A wapentake is an Anglo-Saxon administrative unit once used in the English counties of Lincoln, Nottingham, Derby and Leicester, and in the North and West Ridings of Yorkshire. It first appears in 962, in a document in which King Edgar refers to the buying and selling of goods “in a borough or wapentake”.[1]

The name derives from the old Norse vápnatak, which denoted the symbolic flourishing of weapons at a public assembly to signify agreement.[1] In Lincoln, Nottingham and Derby, each wapentake was divided into twelve carucates,[2] also known as oxgangOld measurement of land, one eighth of a ploughland or carucate, the area that could be ploughed by a team of eight oxen in one year.s, an area of land that could be ploughed by a team of eight oxen in one year. Although the precise area would vary owing to the quality of the land, it is generally considered to have been about 120 acres (49 ha),[3] making a wapentake about 1440 acres (6 km2).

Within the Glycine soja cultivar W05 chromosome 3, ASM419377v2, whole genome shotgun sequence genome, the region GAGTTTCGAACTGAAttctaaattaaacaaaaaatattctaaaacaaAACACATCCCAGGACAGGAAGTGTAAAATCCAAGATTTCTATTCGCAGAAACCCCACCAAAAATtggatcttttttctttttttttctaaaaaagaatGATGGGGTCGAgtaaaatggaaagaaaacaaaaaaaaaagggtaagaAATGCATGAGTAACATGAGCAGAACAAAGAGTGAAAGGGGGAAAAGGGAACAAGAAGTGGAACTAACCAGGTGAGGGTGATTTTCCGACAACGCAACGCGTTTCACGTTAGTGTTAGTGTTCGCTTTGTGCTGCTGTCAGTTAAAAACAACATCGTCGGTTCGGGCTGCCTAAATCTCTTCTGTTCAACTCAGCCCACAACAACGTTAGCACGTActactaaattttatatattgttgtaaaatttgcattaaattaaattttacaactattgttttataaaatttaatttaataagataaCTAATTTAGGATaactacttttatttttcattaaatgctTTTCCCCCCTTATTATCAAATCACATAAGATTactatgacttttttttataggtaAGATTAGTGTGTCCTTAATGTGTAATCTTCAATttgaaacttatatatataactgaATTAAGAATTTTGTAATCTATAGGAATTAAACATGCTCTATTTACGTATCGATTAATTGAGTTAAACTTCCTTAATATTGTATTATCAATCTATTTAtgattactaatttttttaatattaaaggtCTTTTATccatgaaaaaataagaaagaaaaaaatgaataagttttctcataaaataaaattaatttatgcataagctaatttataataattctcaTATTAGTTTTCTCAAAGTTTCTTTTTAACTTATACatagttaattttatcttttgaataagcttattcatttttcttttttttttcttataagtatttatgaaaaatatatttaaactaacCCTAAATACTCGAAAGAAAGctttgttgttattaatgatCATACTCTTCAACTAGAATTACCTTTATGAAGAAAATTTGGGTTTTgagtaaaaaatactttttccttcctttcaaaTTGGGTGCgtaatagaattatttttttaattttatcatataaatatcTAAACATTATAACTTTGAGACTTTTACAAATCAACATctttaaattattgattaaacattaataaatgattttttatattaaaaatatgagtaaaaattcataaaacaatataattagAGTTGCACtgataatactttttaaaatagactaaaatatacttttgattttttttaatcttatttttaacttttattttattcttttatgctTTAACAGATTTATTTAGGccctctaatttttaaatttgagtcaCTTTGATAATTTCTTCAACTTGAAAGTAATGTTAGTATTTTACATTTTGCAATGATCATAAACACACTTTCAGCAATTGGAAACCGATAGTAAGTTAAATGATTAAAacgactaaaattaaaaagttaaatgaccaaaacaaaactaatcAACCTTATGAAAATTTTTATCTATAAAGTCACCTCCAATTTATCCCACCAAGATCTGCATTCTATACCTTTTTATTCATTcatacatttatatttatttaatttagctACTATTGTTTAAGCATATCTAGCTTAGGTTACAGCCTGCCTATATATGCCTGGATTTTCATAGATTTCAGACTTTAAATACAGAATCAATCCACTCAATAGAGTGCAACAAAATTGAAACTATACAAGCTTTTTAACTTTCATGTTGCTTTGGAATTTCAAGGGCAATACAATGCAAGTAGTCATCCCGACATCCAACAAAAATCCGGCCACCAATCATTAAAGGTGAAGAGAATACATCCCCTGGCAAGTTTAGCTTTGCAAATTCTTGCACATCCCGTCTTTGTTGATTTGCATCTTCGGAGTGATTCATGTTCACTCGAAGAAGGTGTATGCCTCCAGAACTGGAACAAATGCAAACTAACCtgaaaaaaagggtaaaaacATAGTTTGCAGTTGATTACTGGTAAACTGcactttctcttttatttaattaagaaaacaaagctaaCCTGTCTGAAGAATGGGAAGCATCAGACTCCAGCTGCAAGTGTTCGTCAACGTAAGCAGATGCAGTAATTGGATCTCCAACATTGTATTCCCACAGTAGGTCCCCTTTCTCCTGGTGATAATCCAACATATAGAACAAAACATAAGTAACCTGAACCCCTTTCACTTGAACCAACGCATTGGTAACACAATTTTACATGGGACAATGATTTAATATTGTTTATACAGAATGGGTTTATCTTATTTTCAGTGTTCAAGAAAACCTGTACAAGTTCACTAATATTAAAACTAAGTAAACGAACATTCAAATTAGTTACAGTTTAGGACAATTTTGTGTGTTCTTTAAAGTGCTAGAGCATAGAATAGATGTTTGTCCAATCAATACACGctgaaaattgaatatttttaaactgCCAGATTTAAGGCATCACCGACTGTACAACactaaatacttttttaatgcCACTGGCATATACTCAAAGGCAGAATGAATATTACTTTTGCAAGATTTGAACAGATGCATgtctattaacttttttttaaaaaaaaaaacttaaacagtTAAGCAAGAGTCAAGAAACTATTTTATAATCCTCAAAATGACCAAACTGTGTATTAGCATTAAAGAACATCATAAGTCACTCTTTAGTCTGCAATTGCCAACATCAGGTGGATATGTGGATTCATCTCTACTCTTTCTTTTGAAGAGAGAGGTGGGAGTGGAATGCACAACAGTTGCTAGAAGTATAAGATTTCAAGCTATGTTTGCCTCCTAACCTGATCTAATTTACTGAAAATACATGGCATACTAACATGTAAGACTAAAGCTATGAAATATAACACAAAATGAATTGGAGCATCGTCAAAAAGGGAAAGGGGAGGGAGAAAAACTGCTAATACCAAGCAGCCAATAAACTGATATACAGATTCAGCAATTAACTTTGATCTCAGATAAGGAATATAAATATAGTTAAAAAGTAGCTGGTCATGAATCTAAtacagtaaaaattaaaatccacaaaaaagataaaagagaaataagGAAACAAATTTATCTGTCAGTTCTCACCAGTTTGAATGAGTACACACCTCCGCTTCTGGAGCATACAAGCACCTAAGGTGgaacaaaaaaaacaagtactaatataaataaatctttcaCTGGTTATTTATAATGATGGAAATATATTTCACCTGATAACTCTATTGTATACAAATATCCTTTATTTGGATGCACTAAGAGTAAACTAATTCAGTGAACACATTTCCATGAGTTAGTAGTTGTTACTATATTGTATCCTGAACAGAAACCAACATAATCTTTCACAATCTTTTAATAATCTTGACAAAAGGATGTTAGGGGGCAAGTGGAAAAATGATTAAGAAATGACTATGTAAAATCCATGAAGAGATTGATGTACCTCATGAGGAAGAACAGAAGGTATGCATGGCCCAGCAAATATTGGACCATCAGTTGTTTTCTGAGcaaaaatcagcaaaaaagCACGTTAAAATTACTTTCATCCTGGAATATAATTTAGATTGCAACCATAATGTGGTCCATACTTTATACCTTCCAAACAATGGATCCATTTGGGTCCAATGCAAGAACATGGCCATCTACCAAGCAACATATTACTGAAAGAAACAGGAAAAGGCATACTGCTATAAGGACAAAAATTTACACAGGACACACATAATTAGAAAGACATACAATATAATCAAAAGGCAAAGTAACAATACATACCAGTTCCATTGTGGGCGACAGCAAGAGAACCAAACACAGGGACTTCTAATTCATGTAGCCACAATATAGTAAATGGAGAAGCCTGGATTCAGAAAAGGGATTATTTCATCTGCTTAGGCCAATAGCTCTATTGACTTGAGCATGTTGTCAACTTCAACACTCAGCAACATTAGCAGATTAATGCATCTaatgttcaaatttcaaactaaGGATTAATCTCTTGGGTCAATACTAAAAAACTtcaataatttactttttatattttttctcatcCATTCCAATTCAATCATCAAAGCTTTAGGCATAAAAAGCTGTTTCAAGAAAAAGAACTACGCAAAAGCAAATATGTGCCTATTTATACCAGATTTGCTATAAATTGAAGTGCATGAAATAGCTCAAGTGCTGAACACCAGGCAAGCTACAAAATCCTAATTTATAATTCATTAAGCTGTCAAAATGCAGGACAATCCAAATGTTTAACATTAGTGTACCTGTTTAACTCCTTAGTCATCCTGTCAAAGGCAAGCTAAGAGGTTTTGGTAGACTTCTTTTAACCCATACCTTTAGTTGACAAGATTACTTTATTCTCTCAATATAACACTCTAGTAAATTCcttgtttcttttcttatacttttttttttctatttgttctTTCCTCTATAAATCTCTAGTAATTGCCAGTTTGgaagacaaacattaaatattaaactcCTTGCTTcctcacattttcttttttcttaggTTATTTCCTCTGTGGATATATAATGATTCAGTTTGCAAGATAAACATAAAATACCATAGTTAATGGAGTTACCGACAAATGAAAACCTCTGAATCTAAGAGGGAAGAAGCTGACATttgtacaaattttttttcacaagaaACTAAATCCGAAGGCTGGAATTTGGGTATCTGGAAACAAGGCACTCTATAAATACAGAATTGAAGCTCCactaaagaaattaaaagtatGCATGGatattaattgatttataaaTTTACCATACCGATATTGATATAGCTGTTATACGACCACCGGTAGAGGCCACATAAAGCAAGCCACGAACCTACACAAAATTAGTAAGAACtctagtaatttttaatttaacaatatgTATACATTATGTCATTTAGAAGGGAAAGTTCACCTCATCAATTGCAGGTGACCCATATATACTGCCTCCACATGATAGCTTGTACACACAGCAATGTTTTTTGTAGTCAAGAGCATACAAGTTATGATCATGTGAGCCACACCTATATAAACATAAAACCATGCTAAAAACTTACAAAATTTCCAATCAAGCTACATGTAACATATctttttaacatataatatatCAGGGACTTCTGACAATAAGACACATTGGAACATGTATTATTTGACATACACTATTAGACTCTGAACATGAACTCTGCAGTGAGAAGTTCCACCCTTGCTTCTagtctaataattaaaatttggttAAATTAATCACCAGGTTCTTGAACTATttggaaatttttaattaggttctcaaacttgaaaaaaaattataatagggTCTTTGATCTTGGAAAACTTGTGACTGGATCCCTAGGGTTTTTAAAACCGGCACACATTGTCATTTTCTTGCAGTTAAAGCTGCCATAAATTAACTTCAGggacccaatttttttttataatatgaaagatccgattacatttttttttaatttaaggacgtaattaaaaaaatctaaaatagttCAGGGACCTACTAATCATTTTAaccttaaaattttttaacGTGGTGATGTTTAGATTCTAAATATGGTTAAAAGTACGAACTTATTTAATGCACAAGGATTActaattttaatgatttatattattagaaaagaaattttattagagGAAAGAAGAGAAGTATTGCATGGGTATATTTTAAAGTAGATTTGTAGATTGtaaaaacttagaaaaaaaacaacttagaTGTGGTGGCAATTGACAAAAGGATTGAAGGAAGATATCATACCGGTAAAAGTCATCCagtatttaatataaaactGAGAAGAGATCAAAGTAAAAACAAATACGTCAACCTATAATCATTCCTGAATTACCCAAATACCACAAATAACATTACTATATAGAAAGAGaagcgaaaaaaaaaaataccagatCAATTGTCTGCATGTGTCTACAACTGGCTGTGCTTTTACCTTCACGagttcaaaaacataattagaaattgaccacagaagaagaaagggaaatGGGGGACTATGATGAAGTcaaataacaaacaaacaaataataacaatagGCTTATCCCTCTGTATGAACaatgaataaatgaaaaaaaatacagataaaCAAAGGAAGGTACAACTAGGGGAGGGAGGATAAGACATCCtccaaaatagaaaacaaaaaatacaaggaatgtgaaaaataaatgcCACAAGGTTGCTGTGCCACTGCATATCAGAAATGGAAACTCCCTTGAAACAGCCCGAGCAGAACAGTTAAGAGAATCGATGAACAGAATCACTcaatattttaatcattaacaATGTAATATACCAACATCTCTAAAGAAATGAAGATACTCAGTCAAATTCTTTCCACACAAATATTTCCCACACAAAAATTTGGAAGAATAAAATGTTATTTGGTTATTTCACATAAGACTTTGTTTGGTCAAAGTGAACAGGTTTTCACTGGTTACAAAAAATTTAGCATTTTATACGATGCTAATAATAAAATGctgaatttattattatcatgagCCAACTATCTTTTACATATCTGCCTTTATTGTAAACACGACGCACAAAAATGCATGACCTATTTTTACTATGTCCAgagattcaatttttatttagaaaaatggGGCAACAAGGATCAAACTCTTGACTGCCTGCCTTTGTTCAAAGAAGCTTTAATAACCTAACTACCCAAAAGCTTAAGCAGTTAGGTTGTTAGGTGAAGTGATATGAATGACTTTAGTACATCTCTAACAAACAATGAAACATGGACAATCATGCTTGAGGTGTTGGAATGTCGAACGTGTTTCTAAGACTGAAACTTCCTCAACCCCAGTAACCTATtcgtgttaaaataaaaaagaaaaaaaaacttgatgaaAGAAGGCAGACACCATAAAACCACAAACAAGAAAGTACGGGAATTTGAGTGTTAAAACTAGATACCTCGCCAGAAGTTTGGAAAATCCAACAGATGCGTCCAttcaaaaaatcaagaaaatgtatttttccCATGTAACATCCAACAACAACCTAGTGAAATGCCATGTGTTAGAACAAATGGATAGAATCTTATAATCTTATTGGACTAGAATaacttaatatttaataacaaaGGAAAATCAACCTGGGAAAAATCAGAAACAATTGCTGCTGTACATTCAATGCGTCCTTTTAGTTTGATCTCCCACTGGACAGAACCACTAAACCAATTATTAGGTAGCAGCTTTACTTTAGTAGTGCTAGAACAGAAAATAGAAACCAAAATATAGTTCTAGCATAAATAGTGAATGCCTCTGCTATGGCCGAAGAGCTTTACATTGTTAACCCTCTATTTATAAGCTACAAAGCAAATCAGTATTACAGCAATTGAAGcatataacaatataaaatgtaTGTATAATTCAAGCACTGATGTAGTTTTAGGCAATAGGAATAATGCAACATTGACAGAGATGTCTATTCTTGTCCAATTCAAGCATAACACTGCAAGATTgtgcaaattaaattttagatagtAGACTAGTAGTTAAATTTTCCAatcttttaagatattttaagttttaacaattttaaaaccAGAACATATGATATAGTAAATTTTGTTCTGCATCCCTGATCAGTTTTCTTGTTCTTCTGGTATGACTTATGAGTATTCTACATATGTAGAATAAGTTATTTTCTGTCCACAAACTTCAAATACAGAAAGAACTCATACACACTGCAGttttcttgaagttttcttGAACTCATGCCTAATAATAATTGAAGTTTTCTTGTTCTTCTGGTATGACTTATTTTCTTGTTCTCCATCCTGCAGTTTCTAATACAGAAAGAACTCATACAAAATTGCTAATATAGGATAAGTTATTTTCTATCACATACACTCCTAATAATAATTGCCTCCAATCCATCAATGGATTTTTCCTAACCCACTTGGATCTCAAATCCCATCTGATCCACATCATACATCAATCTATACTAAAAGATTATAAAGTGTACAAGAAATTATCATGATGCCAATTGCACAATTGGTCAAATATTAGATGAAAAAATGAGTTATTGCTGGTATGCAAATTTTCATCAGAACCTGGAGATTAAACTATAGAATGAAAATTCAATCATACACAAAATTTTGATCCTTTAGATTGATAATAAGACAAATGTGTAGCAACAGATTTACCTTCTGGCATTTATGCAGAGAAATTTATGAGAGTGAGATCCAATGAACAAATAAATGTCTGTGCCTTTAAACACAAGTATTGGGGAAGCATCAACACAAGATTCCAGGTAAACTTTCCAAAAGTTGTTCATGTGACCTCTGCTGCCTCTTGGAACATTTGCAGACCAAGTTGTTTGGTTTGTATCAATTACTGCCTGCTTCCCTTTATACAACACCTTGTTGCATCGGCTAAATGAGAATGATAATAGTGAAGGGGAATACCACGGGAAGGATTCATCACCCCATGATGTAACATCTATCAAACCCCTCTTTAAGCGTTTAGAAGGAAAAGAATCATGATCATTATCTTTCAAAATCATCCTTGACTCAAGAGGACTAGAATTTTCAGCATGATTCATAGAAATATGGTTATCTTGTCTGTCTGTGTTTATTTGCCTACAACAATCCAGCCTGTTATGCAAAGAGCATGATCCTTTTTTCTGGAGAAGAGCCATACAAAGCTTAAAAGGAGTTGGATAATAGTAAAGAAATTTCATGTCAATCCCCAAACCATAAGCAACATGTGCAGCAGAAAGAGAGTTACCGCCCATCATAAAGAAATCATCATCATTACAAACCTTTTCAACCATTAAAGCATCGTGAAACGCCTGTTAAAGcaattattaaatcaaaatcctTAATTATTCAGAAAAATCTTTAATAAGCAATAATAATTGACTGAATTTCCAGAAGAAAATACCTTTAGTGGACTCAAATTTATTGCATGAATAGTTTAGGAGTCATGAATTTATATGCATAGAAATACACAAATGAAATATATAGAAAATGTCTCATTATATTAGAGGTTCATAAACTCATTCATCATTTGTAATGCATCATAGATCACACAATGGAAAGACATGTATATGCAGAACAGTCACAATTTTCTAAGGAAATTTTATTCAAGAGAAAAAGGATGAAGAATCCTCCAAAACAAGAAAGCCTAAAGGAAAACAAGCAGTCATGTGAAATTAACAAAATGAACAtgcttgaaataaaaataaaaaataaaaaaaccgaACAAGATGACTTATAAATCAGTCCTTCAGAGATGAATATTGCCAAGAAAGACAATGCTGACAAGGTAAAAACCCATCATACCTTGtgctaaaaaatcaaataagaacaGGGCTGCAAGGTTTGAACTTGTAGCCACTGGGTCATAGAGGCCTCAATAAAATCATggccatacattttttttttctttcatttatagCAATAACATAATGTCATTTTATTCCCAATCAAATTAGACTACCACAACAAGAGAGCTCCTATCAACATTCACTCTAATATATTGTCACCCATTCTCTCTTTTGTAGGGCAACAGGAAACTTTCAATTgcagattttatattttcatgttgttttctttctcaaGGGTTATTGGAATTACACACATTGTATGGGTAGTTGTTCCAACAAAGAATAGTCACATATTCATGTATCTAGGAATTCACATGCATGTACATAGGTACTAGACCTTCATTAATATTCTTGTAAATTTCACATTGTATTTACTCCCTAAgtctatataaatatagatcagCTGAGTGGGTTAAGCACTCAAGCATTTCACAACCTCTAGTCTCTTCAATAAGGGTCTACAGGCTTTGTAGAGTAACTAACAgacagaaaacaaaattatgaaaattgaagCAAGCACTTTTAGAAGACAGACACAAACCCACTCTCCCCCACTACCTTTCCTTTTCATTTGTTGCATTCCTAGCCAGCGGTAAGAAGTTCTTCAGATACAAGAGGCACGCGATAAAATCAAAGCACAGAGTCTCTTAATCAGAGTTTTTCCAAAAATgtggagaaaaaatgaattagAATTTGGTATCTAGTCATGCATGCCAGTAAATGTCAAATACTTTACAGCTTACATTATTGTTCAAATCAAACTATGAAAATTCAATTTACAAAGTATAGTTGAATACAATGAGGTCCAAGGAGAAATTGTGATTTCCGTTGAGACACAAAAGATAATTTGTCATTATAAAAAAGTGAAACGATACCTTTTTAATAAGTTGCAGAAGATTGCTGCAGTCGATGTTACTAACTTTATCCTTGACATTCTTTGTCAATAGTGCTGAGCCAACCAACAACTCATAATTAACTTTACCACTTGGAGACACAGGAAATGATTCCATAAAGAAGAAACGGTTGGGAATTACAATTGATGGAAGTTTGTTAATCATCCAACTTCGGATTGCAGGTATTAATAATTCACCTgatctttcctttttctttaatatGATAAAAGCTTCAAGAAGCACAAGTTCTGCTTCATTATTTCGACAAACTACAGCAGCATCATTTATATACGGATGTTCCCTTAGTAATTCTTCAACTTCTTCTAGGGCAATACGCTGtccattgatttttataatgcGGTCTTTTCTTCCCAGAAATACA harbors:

Hey, David. “Carucate.” Oxford Dictionary of Local and Family History, Online, Oxford University Press, 2003, https://www.oxfordreference.com/view/10.1093/acref/9780198600800.001.0001/acref-9780198600800-e-228?rskey=MeaZUi&result=1.
Stenton, Frank M. Anglo-Saxon England. Oxford University Press, 1971.